It seems to be an odd time to be talking about democracy, when we are in the middle of a number of civil society struggles that challenge our idea of what it means to be a democracy and question the level of equity and access across groups in our country. Whether we are talking about issues of power, water or land, there are clear inequities that limit and chip away at the democratic ideal that we may have held for India. But as individuals we often feel helpless in the face of such system-wide problems and end up responding in one of at least three ways: we turn away and say it has nothing to do with us, we throw our lot in with the struggles and carry placards and participate in protests, or we focus on what we can do within our own contexts, in the way we live and work.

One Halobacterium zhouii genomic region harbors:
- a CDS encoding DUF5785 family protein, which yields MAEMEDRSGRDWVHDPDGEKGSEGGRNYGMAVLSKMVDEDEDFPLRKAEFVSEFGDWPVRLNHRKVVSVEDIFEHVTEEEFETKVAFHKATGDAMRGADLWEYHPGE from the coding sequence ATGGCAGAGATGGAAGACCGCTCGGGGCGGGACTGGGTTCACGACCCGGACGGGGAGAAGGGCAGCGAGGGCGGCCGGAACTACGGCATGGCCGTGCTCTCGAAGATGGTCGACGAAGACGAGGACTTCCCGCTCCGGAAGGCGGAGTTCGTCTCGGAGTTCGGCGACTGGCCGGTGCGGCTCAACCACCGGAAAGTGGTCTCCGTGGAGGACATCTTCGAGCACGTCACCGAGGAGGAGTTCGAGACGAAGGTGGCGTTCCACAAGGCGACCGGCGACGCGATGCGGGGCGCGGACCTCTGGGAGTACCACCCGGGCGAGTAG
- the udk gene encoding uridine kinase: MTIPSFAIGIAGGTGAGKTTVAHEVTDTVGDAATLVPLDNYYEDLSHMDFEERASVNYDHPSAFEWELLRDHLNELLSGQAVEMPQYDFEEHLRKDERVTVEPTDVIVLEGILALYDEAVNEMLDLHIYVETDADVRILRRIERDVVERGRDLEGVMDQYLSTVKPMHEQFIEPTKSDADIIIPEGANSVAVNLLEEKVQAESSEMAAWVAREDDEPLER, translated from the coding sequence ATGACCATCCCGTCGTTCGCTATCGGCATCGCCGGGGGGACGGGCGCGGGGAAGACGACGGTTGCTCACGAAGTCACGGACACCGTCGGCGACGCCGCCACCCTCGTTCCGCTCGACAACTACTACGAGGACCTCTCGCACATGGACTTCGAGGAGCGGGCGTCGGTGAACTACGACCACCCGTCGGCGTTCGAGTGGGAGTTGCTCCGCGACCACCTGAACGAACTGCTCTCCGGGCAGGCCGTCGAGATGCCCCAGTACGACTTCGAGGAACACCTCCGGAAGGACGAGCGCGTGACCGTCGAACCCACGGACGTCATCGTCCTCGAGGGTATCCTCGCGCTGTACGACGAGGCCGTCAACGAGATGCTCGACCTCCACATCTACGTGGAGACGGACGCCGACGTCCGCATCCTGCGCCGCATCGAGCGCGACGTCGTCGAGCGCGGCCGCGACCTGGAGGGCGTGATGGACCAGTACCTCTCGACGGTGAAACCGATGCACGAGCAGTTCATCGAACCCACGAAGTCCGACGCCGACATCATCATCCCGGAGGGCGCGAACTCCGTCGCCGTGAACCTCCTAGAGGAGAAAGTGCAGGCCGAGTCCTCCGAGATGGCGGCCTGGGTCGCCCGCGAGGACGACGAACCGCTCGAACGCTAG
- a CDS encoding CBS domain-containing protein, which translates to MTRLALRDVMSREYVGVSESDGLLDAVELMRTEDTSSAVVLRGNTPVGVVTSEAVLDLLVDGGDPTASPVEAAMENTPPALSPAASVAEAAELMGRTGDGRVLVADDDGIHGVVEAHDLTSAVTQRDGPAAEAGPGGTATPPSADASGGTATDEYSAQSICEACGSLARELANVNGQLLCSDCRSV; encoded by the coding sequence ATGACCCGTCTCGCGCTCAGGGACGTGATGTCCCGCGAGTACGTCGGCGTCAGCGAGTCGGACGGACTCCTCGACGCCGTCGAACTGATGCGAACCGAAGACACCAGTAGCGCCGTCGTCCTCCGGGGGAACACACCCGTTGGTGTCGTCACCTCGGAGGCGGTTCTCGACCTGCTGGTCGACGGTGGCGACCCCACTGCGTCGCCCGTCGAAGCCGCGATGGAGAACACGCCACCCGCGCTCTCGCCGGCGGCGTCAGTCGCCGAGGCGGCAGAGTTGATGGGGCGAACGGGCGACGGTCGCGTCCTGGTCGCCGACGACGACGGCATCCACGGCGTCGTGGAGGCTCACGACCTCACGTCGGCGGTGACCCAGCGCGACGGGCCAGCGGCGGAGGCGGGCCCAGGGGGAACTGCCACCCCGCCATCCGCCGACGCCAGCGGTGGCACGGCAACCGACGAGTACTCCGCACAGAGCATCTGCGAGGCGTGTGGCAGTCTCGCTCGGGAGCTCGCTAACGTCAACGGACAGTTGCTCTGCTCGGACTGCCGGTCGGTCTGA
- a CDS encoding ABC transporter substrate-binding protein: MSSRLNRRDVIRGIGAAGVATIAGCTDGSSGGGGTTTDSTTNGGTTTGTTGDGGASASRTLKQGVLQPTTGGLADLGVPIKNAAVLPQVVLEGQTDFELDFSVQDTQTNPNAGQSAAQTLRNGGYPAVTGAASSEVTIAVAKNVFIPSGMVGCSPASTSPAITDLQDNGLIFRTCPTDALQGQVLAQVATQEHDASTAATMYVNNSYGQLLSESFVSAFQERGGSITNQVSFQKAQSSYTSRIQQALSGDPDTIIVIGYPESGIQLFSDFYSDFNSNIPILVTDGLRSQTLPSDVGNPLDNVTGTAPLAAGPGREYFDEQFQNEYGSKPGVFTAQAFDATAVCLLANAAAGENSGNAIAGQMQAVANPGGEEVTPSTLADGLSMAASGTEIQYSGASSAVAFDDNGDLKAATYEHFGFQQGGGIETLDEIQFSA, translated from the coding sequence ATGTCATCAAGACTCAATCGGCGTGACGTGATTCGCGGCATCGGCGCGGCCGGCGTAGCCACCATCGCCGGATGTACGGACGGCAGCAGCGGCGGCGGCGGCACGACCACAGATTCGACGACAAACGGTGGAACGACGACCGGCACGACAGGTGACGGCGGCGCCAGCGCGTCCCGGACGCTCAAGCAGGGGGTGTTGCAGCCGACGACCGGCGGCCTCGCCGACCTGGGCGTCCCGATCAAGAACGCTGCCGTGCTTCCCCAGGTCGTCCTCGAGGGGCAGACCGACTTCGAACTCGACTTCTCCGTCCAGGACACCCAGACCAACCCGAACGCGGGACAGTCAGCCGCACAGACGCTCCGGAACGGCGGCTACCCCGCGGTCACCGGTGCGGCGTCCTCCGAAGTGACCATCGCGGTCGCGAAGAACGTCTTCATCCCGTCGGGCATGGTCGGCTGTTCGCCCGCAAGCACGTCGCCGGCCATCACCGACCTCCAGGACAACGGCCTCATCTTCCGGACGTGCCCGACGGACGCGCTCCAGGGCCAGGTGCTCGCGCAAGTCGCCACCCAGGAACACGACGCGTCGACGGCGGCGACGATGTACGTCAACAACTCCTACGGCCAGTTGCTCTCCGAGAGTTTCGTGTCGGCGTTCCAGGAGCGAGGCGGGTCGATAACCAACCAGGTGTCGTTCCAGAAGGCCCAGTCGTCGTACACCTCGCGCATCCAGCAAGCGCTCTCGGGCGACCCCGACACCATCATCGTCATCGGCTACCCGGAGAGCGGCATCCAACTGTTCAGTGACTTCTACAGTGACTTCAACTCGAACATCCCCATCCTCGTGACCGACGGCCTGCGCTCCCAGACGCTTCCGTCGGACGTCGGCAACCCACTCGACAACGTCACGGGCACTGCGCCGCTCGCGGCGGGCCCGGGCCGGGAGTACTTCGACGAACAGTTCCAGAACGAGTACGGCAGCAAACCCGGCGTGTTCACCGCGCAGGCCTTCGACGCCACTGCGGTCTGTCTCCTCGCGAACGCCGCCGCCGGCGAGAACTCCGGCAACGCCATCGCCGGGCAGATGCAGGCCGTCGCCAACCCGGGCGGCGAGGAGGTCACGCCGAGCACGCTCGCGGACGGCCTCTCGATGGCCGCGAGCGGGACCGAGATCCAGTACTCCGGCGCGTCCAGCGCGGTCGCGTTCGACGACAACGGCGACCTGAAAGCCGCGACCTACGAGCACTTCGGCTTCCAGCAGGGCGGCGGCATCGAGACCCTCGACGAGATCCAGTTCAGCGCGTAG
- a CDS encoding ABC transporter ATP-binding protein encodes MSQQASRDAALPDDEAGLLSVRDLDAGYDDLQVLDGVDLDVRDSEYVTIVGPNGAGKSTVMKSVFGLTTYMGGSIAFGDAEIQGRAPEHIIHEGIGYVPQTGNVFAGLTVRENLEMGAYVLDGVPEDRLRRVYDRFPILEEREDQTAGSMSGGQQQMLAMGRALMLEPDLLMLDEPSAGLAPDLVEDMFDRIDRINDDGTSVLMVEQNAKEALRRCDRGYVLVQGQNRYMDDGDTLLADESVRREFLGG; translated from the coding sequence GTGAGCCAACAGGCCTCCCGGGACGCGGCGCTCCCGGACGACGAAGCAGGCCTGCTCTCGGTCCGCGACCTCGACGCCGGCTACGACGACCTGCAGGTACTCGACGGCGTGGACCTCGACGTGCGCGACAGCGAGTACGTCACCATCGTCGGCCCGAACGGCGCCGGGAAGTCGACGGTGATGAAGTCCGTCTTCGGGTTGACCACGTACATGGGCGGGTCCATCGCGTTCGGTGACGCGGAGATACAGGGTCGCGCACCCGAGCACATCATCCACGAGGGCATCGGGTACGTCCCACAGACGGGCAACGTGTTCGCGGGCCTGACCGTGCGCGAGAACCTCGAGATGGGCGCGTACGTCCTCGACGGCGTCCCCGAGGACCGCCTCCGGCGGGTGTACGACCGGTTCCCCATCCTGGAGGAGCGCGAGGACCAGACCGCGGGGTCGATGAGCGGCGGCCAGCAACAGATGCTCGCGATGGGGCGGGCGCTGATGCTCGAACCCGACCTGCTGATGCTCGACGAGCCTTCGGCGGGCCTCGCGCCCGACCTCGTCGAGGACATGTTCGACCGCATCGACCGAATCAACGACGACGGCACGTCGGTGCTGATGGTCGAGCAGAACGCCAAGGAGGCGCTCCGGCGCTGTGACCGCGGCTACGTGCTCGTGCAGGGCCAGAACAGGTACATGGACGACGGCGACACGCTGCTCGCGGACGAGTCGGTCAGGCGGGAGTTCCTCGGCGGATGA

In general, Teacher Plus has been focusing on this last approach – what can we as teachers do to ensure that we transfer certain kinds of values to our pupils? How can we approach our work so that the outcomes are improved? How can we use our everyday interactions with our colleagues and other stakeholders in education to make small, incremental changes? While we take note on the macro-level issues that concern education and teaching, we tend to stay focused on the micro-context of the classroom. And that is the spirit with which this month’s cover story is presented. As we have often noted, the classroom is a crucible of ideas, and a laboratory for social practice. Children learn how to think, but also, in so many visible and invisible ways, how to be and how to act. How we conduct lessons, even more than what we teach through our lesson plans, can make a lasting impact on their ways of being and doing.
As a nation, we may not have quite achieved the potential of democracy. But in the big little world that is our classroom, we could.